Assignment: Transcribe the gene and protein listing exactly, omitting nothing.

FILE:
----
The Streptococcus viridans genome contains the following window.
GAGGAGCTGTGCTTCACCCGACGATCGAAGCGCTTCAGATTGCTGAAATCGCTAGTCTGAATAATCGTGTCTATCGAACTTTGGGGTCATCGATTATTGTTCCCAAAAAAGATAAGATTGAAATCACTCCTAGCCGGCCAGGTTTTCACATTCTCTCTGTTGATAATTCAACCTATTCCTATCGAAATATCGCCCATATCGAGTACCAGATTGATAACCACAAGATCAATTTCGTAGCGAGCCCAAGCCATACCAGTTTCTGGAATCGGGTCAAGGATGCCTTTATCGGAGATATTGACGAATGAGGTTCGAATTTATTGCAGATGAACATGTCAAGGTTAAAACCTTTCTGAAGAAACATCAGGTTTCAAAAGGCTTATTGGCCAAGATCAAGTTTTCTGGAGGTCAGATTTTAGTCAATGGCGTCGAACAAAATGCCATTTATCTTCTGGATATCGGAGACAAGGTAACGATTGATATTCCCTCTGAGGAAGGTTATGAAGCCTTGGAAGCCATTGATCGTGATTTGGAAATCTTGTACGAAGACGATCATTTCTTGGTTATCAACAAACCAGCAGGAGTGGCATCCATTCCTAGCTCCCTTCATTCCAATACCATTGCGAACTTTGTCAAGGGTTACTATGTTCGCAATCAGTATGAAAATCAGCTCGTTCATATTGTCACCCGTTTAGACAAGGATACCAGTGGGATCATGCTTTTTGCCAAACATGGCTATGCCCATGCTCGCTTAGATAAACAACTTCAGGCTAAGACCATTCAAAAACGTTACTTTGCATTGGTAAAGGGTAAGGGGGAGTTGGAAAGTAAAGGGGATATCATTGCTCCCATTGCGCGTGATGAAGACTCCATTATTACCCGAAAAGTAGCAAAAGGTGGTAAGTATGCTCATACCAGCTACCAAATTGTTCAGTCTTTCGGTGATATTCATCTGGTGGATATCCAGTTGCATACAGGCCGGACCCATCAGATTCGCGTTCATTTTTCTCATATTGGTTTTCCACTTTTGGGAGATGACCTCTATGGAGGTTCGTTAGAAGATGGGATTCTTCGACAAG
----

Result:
The Streptococcus viridans genome contains the following window.
GAGGAGCTGTGCTTCACCCGACGATCGAAGCGCTTCAGATTGCTGAAATCGCTAGTCTGAATAATCGTGTCTATCGAACTTTGGGGTCATCGATTATTGTTCCCAAAAAAGATAAGATTGAAATCACTCCTAGCCGGCCAGGTTTTCACATTCTCTCTGTTGATAATTCAACCTATTCCTATCGAAATATCGCCCATATCGAGTACCAGATTGATAACCACAAGATCAATTTCGTAGCGAGCCCAAGCCATACCAGTTTCTGGAATCGGGTCAAGGATGCCTTTATCGGAGATATTGACGAATGAGGTTCGAATTTATTGCAGATGAACATGTCAAGGTTAAAACCTTTCTGAAGAAACATCAGGTTTCAAAAGGCTTATTGGCCAAGATCAAGTTTTCTGGAGGTCAGATTTTAGTCAATGGCGTCGAACAAAATGCCATTTATCTTCTGGATATCGGAGACAAGGTAACGATTGATATTCCCTCTGAGGAAGGTTATGAAGCCTTGGAAGCCATTGATCGTGATTTGGAAATCTTGTACGAAGACGATCATTTCTTGGTTATCAACAAACCAGCAGGAGTGGCATCCATTCCTAGCTCCCTTCATTCCAATACCATTGCGAACTTTGTCAAGGGTTACTATGTTCGCAATCAGTATGAAAATCAGCTCGTTCATATTGTCACCCGTTTAGACAAGGATACCAGTGGGATCATGCTTTTTGCCAAACATGGCTATGCCCATGCTCGCTTAGATAAACAACTTCAGGCTAAGACCATTCAAAAACGTTACTTTGCATTGGTAAAGGGTAAGGGGGAGTTGGAAAGTAAAGGGGATATCATTGCTCCCATTGCGCGTGATGAAGACTCCATTATTACCCGAAAAGTAGCAAAAGGTGGTAAGTATGCTCATACCAGCTACCAAATTGTTCAGTCTTTCGGTGATATTCATCTGGTGGATATCCAGTTGCATACAGGCCGGACCCATCAGATTCGCGTTCATTTTTCTCATATTGGTTTTCCACTTTTGGGAGATGACCTCTATGGAGGTTCGTTAGAAGATGGGATTCTTCGACAAG